Over 3,300 People Bought Toronto Real Estate – After The Lockdown

Sunday Apr 05th, 2020


Despite a lockdown due to the COVID-19 pandemic, thousands of people in Toronto still bought a home. Toronto Regional Real Estate Board (TRREB) data shows a big increase in March sales. The rise in sales was due to the first-half of the month, prior to the board’s request to stop face-to-face activity. Despite the request, thousands of people still went out and bought a house afterwards.

Greater Toronto Real Estate Prices Rise Double Digits

The benchmark, a.k.a. the weighted index price of all homes reached a new high. TRREB reported a benchmark of $865,200  in March, up 11.06% from a year before. The City of Toronto benchmark reached $955,200 in the month, up 10.59% from last year. This is astronomical price growth, implying buyers somehow saw very little COVID-19 risk.

The price growth is some of the largest in Toronto real estate history. The 11% increase is the fastest 12-month increase since September 2017. It’s also higher than any other period prior to 2016, over the past two decades – with the exception of the recovery after the Great Recession.

The median sale is still significantly below the benchmark, but made a bigger rise. TRREB’s median sale price came in at $785,000 in March, up 13.77% from a year before. The City of Toronto reached $800,000, up 17.30% from last year. That means half of all homes were sold at least 9.26% and 16.24% below the benchmark.

The average sale price was somewhere between the benchmark and median sale price. The average sale price across TRREB reached $902,680 in March, up 14.5% from last year. The City of Toronto’s average sale price hit $987,787, up 19.0% from a year before. While both of these are much higher than last year, they’re also lower than February. This is an unusual dynamic for March, which normally climbs from the month before.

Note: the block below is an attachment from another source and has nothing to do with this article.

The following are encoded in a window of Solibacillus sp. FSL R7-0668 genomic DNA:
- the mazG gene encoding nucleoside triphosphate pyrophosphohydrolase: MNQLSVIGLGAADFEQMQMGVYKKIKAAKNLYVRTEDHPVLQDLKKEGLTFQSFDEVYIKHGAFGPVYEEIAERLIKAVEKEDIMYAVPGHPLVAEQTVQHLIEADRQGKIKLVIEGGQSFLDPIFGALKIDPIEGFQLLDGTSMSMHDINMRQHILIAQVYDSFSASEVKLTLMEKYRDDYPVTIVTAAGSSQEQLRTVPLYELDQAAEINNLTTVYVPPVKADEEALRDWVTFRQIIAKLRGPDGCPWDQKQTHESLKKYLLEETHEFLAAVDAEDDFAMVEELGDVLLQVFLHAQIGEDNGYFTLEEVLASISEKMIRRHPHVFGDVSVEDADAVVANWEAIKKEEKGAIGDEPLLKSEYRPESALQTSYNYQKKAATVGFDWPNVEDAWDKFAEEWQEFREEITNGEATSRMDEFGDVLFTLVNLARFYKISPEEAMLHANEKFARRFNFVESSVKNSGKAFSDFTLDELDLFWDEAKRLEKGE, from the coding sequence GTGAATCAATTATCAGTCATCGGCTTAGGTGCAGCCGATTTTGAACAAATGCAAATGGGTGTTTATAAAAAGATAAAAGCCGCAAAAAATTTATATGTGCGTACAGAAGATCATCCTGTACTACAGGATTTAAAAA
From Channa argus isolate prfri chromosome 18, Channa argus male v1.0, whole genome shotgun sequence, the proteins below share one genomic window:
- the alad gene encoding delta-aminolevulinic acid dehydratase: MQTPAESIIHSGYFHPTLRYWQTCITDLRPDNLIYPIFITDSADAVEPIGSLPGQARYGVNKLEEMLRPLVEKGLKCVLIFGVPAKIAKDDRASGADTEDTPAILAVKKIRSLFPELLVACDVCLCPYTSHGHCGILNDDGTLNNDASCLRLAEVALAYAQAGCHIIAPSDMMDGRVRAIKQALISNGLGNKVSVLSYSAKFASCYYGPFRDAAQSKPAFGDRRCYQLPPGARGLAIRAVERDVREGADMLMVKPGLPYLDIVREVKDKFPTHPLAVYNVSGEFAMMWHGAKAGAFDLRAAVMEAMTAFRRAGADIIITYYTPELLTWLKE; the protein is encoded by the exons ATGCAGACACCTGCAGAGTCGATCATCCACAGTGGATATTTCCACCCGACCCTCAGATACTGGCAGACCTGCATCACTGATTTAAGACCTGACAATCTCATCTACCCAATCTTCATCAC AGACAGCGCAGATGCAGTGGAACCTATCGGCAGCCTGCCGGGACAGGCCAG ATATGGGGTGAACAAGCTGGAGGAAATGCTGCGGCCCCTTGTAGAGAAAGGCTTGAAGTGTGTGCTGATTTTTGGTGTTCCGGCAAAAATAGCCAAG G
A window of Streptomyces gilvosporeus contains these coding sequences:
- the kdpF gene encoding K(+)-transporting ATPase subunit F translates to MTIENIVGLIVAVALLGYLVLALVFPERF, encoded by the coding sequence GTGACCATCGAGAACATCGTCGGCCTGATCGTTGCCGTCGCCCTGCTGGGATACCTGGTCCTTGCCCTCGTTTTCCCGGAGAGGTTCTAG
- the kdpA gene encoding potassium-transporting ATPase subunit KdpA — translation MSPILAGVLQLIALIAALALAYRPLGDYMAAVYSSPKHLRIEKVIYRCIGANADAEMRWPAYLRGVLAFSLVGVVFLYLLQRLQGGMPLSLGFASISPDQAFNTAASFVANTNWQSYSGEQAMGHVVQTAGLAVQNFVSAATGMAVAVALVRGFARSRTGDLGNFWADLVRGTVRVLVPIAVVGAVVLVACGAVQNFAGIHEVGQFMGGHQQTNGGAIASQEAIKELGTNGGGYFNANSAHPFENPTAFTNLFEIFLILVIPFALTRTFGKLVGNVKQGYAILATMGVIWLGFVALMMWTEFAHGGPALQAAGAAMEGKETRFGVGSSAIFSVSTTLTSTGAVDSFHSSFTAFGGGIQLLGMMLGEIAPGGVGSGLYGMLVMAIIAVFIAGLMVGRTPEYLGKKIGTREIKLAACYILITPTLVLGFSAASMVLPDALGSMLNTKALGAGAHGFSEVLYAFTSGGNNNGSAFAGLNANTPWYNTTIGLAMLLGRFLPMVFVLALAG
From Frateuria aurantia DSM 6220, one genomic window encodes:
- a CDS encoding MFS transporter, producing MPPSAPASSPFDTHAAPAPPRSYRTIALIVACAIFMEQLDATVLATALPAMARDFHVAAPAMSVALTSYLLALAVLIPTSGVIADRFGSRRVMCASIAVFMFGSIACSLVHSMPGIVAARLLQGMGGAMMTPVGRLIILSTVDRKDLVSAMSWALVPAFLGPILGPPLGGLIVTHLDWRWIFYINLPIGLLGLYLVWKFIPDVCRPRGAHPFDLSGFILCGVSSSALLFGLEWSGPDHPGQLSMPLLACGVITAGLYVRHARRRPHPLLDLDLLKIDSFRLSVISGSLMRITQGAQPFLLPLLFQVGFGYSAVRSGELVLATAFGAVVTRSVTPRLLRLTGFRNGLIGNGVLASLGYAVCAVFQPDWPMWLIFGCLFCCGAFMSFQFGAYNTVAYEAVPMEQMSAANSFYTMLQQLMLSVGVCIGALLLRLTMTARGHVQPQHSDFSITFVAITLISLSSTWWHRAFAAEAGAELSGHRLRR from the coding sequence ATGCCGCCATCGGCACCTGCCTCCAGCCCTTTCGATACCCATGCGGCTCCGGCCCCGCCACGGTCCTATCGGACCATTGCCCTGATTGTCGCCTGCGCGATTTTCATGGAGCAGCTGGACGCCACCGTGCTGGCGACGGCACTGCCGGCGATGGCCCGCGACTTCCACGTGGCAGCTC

Toronto Real Estate Sales Rise, With Over 3k Purchases Post-Lockdown

Unbelievably, Greater Toronto real estate sales made a substantial climb in a pandemic. TRREB reported 8,012 sales in March, up 12.3% from last year. The City of Toronto represented 2,771 of those sales, up 8.88% from last year. March was the biggest since 2017, but that’s partially due to an unusually slow past two years. In the past 10 years, only 4 Marches came in lower than last month.

Predictably COVID-19 put a drag on sales in the second half, but a lot of people still bought. Breaking down TRREB sales, 4,643 sales occurred before March 15, a 49% increase from last year. After March 15, there were 3,369 sales in the remainder of the month, down 15% from last year. Considering TRREB recommended a stop of all face-to-face business on March 24, a surprising amount of people still bought.

Greater Toronto Inventory Falls, Because, Who Sells During A Lockdown?

The number of new listings suffered a similar impact, with a big drop in the second half. TRREB reported 14,424 new listings in March, up 3.1% from last year. The City of Toronto represented 4,900 of those listings, up 8.23% from last year. Similar to sales, after March 15, new listings declined 18.4% from the same period a year before.

The lack of listings in the second half of the month really put a drag on total inventory. TRREB had 10,676 active listings in March, down a whopping 31.45% from last year. The City of Toronto represented 3,373 of those listings, down 26.30% from last year. The suburbs are seeing a much faster drop in inventory, compared to the City. But once again, you’re less likely to list your house in a pandemic than buy one, so the skew is somewhat expected.

March was a difficult month to gain insights, since it was really split into pre and post COVID-19. What we objectively know is the lack of transaction volume in the second half makes it hard to gain any real insight into price movements. Buyers were very exuberant going into the beginning of the month. By month end, banks reported 500,000 Canadians requested deferrals from their mortgages. That works out to about 8% of mortgages across the country.







(source TRREB)

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